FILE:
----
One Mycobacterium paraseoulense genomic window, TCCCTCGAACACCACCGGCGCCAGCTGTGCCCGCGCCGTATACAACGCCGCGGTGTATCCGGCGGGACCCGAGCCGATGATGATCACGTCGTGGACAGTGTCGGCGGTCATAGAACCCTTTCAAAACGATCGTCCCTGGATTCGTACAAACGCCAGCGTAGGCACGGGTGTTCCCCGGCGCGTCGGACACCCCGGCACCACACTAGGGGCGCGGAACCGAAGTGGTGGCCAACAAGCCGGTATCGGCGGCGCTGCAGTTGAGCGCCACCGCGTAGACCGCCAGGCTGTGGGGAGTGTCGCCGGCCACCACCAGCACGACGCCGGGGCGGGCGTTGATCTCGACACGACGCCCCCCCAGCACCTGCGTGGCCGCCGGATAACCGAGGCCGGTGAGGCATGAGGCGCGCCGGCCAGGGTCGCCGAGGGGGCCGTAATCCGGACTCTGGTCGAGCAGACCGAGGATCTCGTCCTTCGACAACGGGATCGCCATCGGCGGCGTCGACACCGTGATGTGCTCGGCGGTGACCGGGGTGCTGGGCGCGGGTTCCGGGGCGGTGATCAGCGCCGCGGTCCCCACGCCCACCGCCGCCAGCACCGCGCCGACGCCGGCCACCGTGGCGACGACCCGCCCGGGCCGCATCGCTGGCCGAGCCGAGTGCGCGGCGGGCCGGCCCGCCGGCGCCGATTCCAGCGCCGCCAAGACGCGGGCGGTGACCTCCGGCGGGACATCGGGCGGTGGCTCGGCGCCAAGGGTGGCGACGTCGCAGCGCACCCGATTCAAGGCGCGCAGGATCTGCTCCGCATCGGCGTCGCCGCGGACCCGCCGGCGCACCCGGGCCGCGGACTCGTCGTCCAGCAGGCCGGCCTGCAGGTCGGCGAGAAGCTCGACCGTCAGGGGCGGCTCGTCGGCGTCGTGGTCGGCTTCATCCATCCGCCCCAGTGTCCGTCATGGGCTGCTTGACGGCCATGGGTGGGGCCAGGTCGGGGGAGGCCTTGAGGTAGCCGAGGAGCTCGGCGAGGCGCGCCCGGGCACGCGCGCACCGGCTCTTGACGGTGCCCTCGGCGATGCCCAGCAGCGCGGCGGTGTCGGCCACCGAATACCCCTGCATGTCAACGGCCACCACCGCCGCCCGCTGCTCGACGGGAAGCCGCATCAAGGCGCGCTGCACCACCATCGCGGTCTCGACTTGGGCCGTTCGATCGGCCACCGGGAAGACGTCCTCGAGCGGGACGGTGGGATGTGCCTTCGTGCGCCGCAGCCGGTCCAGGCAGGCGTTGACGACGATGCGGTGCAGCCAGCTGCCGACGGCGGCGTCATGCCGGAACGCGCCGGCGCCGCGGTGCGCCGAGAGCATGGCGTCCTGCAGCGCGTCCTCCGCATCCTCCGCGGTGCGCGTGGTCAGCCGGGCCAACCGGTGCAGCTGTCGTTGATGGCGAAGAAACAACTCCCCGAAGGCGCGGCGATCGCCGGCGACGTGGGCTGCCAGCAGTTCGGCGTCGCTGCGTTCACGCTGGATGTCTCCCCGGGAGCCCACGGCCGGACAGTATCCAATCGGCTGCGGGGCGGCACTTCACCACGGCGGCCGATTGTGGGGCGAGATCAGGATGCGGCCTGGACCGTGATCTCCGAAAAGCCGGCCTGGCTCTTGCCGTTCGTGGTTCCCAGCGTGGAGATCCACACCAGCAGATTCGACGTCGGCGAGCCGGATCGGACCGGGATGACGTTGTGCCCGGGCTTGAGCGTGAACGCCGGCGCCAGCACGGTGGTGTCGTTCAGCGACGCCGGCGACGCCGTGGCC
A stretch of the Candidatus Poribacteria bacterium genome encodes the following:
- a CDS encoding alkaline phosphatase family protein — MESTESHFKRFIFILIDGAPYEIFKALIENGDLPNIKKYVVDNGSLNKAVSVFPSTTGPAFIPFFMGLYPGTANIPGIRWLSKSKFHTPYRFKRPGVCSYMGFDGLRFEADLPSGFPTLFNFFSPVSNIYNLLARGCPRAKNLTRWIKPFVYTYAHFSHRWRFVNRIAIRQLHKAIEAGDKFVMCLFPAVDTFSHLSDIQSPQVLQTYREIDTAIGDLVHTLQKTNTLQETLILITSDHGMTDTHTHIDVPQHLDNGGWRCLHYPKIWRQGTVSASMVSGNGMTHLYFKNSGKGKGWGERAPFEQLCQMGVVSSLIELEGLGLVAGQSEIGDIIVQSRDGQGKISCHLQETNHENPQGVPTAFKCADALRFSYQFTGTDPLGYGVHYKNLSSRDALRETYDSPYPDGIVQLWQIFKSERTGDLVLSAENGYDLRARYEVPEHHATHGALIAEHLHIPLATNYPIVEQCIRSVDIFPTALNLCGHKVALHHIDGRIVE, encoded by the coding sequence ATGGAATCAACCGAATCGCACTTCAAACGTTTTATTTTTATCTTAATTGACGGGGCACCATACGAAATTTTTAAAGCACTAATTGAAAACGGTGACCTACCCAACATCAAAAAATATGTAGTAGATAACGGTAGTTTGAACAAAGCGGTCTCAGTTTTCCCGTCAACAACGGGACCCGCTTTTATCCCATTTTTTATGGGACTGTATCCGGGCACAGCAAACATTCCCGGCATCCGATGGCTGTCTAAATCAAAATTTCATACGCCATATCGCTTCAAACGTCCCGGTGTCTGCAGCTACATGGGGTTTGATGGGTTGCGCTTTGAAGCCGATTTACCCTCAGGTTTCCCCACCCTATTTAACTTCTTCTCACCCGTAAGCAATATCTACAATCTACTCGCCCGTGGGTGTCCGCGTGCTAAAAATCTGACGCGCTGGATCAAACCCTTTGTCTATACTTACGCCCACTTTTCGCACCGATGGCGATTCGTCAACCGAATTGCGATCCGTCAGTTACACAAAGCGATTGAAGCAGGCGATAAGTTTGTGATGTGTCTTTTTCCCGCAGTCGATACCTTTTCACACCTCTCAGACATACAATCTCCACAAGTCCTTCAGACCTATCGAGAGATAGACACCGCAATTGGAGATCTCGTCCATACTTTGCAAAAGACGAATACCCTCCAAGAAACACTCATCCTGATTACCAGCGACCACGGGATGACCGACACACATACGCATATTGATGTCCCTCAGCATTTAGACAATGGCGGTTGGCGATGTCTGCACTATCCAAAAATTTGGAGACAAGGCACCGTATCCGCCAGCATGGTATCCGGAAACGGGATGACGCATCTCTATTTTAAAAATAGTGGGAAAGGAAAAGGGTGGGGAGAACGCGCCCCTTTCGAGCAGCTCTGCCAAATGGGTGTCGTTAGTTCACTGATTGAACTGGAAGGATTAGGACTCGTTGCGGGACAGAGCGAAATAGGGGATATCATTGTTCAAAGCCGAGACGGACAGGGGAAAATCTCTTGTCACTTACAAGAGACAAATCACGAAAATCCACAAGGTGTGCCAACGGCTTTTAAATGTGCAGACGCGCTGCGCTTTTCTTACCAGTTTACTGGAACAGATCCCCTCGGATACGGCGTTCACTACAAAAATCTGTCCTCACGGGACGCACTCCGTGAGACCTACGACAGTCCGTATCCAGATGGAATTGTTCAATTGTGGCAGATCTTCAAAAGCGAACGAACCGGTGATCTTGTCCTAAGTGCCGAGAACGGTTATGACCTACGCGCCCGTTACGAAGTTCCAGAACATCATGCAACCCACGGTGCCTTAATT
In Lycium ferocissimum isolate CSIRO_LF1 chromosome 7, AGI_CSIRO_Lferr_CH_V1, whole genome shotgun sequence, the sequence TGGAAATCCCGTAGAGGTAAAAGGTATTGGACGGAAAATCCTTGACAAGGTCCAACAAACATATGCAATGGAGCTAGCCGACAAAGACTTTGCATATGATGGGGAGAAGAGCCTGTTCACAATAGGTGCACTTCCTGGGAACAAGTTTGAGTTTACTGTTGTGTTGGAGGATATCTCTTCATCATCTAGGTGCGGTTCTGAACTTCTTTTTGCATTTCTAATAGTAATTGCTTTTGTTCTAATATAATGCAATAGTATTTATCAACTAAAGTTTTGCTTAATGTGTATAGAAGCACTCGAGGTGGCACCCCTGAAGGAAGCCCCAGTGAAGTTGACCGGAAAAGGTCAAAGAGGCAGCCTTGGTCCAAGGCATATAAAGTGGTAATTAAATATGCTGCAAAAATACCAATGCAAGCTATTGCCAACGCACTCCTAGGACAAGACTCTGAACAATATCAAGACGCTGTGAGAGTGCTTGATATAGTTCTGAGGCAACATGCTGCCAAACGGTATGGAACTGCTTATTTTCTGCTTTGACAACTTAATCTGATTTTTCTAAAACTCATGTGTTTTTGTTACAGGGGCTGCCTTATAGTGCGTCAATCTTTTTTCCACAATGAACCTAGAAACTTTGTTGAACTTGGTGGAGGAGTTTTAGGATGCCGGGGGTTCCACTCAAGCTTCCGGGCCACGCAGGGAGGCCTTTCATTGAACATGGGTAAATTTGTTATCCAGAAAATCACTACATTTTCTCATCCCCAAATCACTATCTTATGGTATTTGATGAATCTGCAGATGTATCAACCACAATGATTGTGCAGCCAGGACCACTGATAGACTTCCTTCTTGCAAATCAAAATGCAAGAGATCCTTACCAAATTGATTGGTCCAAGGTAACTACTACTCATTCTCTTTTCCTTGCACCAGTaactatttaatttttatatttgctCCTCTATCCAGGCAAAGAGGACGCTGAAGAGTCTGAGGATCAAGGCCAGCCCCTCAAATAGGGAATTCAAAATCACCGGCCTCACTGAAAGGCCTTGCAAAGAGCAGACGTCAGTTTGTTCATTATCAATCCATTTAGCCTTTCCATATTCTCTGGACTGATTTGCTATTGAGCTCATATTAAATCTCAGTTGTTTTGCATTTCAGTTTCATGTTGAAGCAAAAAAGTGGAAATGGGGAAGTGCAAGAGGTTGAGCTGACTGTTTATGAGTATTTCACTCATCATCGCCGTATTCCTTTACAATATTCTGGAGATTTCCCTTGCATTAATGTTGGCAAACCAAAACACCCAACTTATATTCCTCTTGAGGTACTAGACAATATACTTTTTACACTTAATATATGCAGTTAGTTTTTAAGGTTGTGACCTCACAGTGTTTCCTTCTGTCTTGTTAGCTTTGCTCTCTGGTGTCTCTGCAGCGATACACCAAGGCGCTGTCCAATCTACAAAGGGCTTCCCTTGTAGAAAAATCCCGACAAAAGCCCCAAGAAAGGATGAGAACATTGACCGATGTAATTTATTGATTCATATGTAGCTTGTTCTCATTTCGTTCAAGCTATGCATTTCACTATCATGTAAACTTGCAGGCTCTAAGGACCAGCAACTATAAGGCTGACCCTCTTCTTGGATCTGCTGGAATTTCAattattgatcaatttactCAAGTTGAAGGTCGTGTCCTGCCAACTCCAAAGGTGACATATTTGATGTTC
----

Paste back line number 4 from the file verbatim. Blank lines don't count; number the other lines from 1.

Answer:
In Lycium ferocissimum isolate CSIRO_LF1 chromosome 7, AGI_CSIRO_Lferr_CH_V1, whole genome shotgun sequence, the sequence TGGAAATCCCGTAGAGGTAAAAGGTATTGGACGGAAAATCCTTGACAAGGTCCAACAAACATATGCAATGGAGCTAGCCGACAAAGACTTTGCATATGATGGGGAGAAGAGCCTGTTCACAATAGGTGCACTTCCTGGGAACAAGTTTGAGTTTACTGTTGTGTTGGAGGATATCTCTTCATCATCTAGGTGCGGTTCTGAACTTCTTTTTGCATTTCTAATAGTAATTGCTTTTGTTCTAATATAATGCAATAGTATTTATCAACTAAAGTTTTGCTTAATGTGTATAGAAGCACTCGAGGTGGCACCCCTGAAGGAAGCCCCAGTGAAGTTGACCGGAAAAGGTCAAAGAGGCAGCCTTGGTCCAAGGCATATAAAGTGGTAATTAAATATGCTGCAAAAATACCAATGCAAGCTATTGCCAACGCACTCCTAGGACAAGACTCTGAACAATATCAAGACGCTGTGAGAGTGCTTGATATAGTTCTGAGGCAACATGCTGCCAAACGGTATGGAACTGCTTATTTTCTGCTTTGACAACTTAATCTGATTTTTCTAAAACTCATGTGTTTTTGTTACAGGGGCTGCCTTATAGTGCGTCAATCTTTTTTCCACAATGAACCTAGAAACTTTGTTGAACTTGGTGGAGGAGTTTTAGGATGCCGGGGGTTCCACTCAAGCTTCCGGGCCACGCAGGGAGGCCTTTCATTGAACATGGGTAAATTTGTTATCCAGAAAATCACTACATTTTCTCATCCCCAAATCACTATCTTATGGTATTTGATGAATCTGCAGATGTATCAACCACAATGATTGTGCAGCCAGGACCACTGATAGACTTCCTTCTTGCAAATCAAAATGCAAGAGATCCTTACCAAATTGATTGGTCCAAGGTAACTACTACTCATTCTCTTTTCCTTGCACCAGTaactatttaatttttatatttgctCCTCTATCCAGGCAAAGAGGACGCTGAAGAGTCTGAGGATCAAGGCCAGCCCCTCAAATAGGGAATTCAAAATCACCGGCCTCACTGAAAGGCCTTGCAAAGAGCAGACGTCAGTTTGTTCATTATCAATCCATTTAGCCTTTCCATATTCTCTGGACTGATTTGCTATTGAGCTCATATTAAATCTCAGTTGTTTTGCATTTCAGTTTCATGTTGAAGCAAAAAAGTGGAAATGGGGAAGTGCAAGAGGTTGAGCTGACTGTTTATGAGTATTTCACTCATCATCGCCGTATTCCTTTACAATATTCTGGAGATTTCCCTTGCATTAATGTTGGCAAACCAAAACACCCAACTTATATTCCTCTTGAGGTACTAGACAATATACTTTTTACACTTAATATATGCAGTTAGTTTTTAAGGTTGTGACCTCACAGTGTTTCCTTCTGTCTTGTTAGCTTTGCTCTCTGGTGTCTCTGCAGCGATACACCAAGGCGCTGTCCAATCTACAAAGGGCTTCCCTTGTAGAAAAATCCCGACAAAAGCCCCAAGAAAGGATGAGAACATTGACCGATGTAATTTATTGATTCATATGTAGCTTGTTCTCATTTCGTTCAAGCTATGCATTTCACTATCATGTAAACTTGCAGGCTCTAAGGACCAGCAACTATAAGGCTGACCCTCTTCTTGGATCTGCTGGAATTTCAattattgatcaatttactCAAGTTGAAGGTCGTGTCCTGCCAACTCCAAAGGTGACATATTTGATGTTC